Four years ago, Lockheed Martin (NYSE:LMT) acquired the engine maintenance, repair, and overhaul assets of Canadian contractor Aveos Fleet Performance, merging it with Lockheed's own Kelly Aviation Center in San Antonio to form a new business, later renamed Lockheed Martin Commercial Engine Solutions (LMCES).

The purchase price was not disclosed at the time, which implies it was so small as to be immaterial -- but already it's paying off in a big way.

Mechanics working on airplane engines.

Image source: Lockheed Martin.

A big win for Lockheed Martin

Earlier this week, as reported in the Pentagon's daily digest of contracts awarded, Lockheed won a nine-year, $1 billion contract to service engines across the U.S. Air Force's fleet of 59 KC-10 aerial refueling tankers. Powered by three General Electric (NYSE:GE) CF6-50C2 turbofans each, USAF's KC-10 fleet boasts a total of 177 engines that need regular maintenance.

Now, you might think that, because General Electric builds the engines, it would also service them -- but not so. Although GE and its investors might like to get this work, the Air Force is instead hiring LMCES to service its KC-10 engines. With an advertised capability of refurbishing "one engine per business day," LMCES has more than enough capacity to do the job.

It almost goes without saying that this is a big win for Lockheed Martin and a huge return it's getting on an "immaterial" investment made just four years ago. But how big of a deal is this for Lockheed Martin stock? Should investors be excited?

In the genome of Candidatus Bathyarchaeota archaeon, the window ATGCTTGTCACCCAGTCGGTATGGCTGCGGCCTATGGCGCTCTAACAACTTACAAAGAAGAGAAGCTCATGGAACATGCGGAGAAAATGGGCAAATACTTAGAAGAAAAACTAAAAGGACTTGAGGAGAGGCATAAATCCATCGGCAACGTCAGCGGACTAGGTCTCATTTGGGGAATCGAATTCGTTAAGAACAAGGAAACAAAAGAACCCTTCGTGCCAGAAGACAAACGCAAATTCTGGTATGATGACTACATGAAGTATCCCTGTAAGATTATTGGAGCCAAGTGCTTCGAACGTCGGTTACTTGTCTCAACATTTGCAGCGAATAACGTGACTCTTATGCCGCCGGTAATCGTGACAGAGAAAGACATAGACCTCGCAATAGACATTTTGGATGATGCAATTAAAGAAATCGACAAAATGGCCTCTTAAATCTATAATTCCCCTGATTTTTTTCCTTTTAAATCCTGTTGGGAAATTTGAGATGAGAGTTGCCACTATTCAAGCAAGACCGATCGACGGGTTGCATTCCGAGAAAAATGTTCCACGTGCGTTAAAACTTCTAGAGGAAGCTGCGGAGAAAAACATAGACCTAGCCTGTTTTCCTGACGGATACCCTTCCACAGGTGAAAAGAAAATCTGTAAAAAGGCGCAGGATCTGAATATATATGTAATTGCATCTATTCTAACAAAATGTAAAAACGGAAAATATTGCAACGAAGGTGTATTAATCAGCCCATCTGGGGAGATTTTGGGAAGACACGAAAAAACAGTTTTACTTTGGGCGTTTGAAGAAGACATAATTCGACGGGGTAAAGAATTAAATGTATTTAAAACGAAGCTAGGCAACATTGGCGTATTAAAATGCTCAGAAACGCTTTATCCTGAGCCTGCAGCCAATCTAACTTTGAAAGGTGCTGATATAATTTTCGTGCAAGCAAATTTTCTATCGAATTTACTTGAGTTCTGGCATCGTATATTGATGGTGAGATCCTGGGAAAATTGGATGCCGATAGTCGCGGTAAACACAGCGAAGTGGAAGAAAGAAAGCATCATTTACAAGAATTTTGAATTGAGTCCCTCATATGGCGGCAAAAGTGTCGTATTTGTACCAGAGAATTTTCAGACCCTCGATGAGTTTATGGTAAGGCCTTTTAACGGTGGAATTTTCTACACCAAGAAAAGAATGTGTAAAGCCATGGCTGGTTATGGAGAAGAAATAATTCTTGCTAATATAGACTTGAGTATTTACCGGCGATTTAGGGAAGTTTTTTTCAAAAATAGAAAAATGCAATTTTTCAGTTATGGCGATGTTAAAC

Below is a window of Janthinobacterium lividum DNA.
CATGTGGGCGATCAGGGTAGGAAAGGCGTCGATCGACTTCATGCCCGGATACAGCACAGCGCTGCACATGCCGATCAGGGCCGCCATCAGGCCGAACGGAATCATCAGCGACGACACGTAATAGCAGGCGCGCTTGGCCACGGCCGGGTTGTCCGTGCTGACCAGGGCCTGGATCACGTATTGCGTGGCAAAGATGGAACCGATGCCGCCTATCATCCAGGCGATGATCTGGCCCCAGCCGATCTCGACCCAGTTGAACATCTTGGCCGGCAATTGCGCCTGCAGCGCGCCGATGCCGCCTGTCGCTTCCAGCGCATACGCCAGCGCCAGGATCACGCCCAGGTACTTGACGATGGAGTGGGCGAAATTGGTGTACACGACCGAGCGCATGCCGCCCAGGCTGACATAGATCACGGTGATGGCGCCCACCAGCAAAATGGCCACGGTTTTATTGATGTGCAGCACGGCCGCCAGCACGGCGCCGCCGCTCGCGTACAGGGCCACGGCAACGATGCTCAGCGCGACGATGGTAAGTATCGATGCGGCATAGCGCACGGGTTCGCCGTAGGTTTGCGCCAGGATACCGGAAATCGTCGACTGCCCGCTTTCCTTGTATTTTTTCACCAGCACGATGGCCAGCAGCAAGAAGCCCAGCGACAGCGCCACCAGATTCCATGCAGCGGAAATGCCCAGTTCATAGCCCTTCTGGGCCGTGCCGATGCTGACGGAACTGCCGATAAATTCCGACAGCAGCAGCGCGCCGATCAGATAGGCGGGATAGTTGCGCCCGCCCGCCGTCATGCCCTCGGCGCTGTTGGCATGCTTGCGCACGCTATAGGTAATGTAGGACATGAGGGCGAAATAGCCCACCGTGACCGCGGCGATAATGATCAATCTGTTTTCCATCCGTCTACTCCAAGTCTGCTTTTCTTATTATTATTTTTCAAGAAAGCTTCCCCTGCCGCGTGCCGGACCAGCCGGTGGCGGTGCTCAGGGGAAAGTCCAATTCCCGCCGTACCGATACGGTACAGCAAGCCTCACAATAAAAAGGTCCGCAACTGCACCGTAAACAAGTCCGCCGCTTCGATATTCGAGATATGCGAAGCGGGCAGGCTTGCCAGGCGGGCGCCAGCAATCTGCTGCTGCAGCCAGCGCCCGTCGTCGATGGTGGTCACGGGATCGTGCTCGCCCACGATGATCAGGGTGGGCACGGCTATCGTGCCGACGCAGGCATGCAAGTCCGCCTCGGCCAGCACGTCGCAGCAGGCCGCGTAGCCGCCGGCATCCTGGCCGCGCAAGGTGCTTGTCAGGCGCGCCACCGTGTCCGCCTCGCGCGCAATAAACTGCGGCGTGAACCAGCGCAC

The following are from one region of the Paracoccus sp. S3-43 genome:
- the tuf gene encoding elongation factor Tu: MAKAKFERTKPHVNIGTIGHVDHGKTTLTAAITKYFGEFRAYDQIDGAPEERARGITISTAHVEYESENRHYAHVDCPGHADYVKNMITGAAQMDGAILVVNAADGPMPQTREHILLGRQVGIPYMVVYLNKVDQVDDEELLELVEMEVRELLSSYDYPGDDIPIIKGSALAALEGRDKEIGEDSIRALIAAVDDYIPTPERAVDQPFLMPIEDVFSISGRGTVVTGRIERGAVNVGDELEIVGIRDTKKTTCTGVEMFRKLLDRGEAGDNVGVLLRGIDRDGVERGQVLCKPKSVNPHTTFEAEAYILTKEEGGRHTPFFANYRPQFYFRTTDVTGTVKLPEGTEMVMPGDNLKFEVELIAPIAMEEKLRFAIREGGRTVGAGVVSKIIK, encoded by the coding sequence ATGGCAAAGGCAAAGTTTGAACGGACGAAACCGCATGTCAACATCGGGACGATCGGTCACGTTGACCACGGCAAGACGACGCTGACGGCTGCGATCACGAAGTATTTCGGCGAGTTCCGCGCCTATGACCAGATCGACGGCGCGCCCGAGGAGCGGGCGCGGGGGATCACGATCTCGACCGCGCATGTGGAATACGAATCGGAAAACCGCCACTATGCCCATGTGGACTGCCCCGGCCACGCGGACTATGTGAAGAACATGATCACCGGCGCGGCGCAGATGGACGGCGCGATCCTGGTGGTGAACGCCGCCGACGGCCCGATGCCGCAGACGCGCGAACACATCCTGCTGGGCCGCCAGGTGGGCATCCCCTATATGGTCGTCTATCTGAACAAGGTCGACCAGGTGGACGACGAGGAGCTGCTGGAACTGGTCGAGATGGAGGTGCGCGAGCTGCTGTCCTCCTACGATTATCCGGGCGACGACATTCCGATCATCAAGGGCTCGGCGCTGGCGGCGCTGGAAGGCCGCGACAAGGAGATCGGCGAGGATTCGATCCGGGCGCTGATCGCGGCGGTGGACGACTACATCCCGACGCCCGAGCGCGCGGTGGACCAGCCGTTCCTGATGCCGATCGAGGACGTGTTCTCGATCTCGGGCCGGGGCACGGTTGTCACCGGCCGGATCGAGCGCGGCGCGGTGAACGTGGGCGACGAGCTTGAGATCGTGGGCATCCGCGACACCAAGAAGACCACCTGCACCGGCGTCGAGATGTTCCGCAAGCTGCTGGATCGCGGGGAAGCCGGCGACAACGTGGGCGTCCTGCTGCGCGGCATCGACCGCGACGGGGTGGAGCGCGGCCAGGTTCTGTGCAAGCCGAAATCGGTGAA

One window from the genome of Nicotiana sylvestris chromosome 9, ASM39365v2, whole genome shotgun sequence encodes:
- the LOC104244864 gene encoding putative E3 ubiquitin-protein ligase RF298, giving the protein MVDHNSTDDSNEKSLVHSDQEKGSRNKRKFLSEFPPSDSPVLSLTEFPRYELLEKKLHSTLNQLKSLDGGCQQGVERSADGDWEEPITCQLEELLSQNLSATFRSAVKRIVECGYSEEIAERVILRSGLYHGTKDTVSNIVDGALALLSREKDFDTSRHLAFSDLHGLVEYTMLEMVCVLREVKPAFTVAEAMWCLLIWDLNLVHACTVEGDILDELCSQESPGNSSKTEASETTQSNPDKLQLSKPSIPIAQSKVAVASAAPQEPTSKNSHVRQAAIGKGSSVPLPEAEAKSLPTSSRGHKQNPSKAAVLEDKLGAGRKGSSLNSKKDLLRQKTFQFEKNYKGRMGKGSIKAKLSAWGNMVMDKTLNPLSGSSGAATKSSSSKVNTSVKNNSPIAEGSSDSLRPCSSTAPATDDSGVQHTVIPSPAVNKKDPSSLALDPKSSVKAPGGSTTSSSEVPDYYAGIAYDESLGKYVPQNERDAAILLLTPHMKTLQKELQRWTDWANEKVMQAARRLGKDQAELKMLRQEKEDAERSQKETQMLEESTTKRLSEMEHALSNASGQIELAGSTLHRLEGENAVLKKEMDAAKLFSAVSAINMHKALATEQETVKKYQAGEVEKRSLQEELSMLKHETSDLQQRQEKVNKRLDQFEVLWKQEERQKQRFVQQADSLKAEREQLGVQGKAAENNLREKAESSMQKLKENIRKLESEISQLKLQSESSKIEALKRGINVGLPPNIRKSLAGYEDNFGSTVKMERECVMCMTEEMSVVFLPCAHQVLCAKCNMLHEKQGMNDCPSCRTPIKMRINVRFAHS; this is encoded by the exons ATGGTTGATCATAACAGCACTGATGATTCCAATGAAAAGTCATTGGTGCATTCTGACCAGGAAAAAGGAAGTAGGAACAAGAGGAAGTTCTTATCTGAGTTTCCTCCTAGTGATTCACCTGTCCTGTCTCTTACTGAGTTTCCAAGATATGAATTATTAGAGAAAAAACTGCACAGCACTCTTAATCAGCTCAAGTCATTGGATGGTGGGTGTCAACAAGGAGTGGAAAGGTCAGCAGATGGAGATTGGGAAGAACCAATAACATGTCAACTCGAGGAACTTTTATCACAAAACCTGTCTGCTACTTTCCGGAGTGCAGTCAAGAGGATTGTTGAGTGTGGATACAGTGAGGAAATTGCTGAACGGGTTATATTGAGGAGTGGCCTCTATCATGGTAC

Counting up the dollars and cents

Lockheed Martin groups its LMCES business under its dominant aeronautics division, the company's largest by revenue ($17.9 billion in 2016) and by profit as well ($1.9 billion). LMCES is not, however, its most profit-able division. In fact, according to data from S&P Global Market Intelligence, it produces profit margins of only 10.5%. Both Lockheed's missiles and fire control division (operating profit margin -- 14.7%) and its space systems (13.5%) unit earn more profit pennies per revenue dollar booked than does aeronautics.

Applied to this $1 billion contract, the 10.5% profit margin that Lockheed Martin earns from its aeronautics division promises to earn the company a clean $105 million in profit over the course of this deal, or about $0.36 per share. Over the course of the nine-year contract, this work can be expected to add about $0.04 per share to Lockheed Martin's earnings -- an amount equal to about 0.3% of what Lockheed is expected to earn this year.

Which just goes to show: When a company's as big as Lockheed Martin, even a $1 billion deal isn't that big of a deal after all.

Rich Smith has no position in any stocks mentioned. The Motley Fool owns shares of General Electric. The Motley Fool has a disclosure policy.